Books about vinyl records

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So here we are. Books about vinyl records. It might be obvious but any book about vinyl records is probably also going to cover the artists too. Or cover artists or record labels or the creative and recording process. It might offer insights into record shops or even advice on how to care for your precious vinyl.

I suppose my point is that there’s so much more to vinyl records than vinyl records. Let’s jump straight in.

Why Vinyl Matters: A Manifesto from Musicians and Fans

Author Jennifer Otter Bickerdike is a stalwart of the music industry. She has worked within the industry as a marketing director and also devising marketing and branding campaigns for artists as diverse as U2, Nirvana, and Gwen Stefani.

Raised in California, she relocated to London following the violent death of her friend Hunter McPherson. She completed a PhD in Cultural Studies at Goldsmiths’ College in London covering the fandom and mythology of Joy Division and Nirvana.

She is the published author of a range of books about Britney Spears, Nico and of course, Joy Division, Nirvana, Ian Curtis and Kurt Cobain.

cover of the book Why vinyl matters

This book, Why Vinyl Matters: A Manifesto From Musicians and Fans, features a series of twenty-five interviews with artists and fans from both sides of the Atlantic. From Fatboy Slim through Tim Burgess (The Charlatans) and Lars Ulrich (Metallica) to Henry Rollins, Hip-Hop pioneer Fab 5 Freddy, and author Nick Hornby (High Fidelity and About A Boy).

Each interview is augmented with photos, sidebars, quotes, album covers, outtakes and more. It is a must-have for anybody who has ever gone out and bought music on vinyl.

Possibly as a result of Otter Bickerdike’s relocation to the UK, some American readers do find that certain of the interviewees are perhaps a little too Brit-centric for their tastes.

Dust and Grooves: Adventures in Record Collecting

Photographer Eilon Paz, an Israeli living in Brooklyn, is a photographer with a passion for vinyl records. He has travelled the globe in search of people and their vinyl record collections. This soon became a website, Then, in 2012, Paz travelled to the US heartlands in search of collectors and collections to document.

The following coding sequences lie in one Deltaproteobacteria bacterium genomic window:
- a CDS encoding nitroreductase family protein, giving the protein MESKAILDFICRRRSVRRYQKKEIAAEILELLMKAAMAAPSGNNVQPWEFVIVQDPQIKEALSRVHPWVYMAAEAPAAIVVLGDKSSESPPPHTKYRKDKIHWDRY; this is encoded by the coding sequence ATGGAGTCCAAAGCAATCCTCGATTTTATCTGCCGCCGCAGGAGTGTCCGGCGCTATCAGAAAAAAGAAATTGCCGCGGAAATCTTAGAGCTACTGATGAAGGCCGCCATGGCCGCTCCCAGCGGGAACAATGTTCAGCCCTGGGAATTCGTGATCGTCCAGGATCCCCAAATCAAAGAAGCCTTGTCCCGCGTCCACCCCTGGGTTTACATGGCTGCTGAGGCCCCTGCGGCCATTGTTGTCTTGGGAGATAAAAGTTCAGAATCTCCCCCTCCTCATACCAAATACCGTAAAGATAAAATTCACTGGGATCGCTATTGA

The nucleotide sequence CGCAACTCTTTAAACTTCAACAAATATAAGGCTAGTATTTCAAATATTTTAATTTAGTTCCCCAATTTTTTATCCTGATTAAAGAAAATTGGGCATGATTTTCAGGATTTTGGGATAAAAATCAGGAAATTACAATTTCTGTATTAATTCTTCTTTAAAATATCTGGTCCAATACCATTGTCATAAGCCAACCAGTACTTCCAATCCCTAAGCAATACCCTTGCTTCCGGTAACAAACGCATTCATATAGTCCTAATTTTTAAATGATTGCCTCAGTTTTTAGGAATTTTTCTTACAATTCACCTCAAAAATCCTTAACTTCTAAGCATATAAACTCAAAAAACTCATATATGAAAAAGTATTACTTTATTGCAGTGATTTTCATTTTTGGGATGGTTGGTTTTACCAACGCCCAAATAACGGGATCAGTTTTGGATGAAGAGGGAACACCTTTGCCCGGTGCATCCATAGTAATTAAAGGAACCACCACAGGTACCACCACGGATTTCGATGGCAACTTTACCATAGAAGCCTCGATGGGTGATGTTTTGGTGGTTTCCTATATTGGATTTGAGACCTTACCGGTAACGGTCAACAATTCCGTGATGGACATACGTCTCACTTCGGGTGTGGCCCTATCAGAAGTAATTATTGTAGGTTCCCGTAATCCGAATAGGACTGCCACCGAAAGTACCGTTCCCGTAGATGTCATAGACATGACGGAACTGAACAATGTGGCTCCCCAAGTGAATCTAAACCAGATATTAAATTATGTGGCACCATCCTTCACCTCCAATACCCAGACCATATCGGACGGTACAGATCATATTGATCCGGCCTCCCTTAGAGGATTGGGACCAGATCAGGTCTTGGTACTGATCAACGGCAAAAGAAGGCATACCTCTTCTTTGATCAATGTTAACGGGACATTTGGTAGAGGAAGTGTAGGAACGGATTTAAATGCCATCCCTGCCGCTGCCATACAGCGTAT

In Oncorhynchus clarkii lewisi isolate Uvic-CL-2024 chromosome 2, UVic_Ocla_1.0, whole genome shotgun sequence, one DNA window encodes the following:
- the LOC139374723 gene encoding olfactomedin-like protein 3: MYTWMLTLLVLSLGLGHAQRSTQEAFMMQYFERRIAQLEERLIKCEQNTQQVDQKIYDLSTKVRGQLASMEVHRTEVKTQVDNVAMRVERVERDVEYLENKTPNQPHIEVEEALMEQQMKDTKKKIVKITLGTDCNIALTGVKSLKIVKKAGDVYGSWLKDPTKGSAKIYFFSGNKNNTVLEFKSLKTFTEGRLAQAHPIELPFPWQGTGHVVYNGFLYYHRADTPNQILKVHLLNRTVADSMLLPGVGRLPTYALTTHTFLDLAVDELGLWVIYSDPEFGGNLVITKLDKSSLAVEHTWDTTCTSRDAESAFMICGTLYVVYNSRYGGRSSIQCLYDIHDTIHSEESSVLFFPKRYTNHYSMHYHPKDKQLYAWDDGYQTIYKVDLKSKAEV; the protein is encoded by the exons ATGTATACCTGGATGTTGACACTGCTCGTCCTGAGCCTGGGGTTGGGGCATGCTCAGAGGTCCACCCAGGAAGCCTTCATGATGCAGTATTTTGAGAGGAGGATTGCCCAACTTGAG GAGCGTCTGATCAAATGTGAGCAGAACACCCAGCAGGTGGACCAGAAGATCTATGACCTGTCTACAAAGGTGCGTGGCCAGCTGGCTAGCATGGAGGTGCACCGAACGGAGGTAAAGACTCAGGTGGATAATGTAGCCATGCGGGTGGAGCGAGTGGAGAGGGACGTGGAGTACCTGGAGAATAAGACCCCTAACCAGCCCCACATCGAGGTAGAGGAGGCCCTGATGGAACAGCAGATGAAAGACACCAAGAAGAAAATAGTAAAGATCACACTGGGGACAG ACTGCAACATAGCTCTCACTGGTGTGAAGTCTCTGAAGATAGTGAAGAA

The book of the website, Dust and Grooves: Adventures in Record Collecting, consists of more than a hundred and thirty compelling photographic essays and interviews illustrating what motivates record collectors to keep digging for more records.

The reader is offered a close and personal look at a variety of well-known vinyl champions, including Gilles Peterson and King Britt along with the collections of known and unknown DJs, producers, record dealers, and everyday enthusiasts. It is Paz’s own love for vinyl records which ultimately fueled his five-year journey to find the beating heart of the vinyl community.

Reviews are generally positive. Readers confirm that it is a great book for lovers of music and vinyl in particular. It is also suggested as a great gift for the vinyl devotee in your life.

Vinyl Junkies: Adventures in Record Collecting

Brett Milano is a Boston MA based music journalist, music critic and author. He is perhaps best known for his biography of Scott Miller, the leader of the 1980s band Group Theory.

Vinyl Junkies: Adventures in Record Collecting is a deep dive into piles of old vinyl to uncover the subculture of record collecting. Milano defines a vinyl junkie as a person who will travel over 3,000 miles to hear a rare B-side by a German band that has only recorded two songs since 1962.

They are the people who own every copy of every record produced by their favourite artist, from every pressing and printing in existence. They are the people who love that black plastic more than anything else in their lives. There are other media upon which music is released into the wild, but vinyl is everything to them.

Like Paz, Milano’s work involved him travelling the U.S., in his case on a quest to find those die-hard and fanatical collectors who epitomize the term vinyl junkie.

The book includes interviews with celebrity vinyl junkies such as Thurston Moore of Sonic Youth, Peter Buck from R.E.M and Robert Crumb, creator of the Fritz the Cat
comic strip.

Readers found the book to be an excellent opportunity for their own reminiscences of record collecting as they read through the interviews. Having vast collections of their own, it obviously struck a chord with them.

Vinyl: The Art of Making Records

Mike Evans is a prolific author in the rock and roll genre. He has authored books on Paul McCartney and The Beatles, on Elvis and Neil Young, Ray Charles and Fleetwood Mac.

In Vinyl: The Art of Making Records, Evans paints a picture of the history of vinyl, from its origins to its swaggering rebirth. Beginning with 78 rpm shellac records and progressing to the twin titans 7-inch 45 rpm records and 33⅓ rpm LPs, he showcases the development from shellac to vinyl.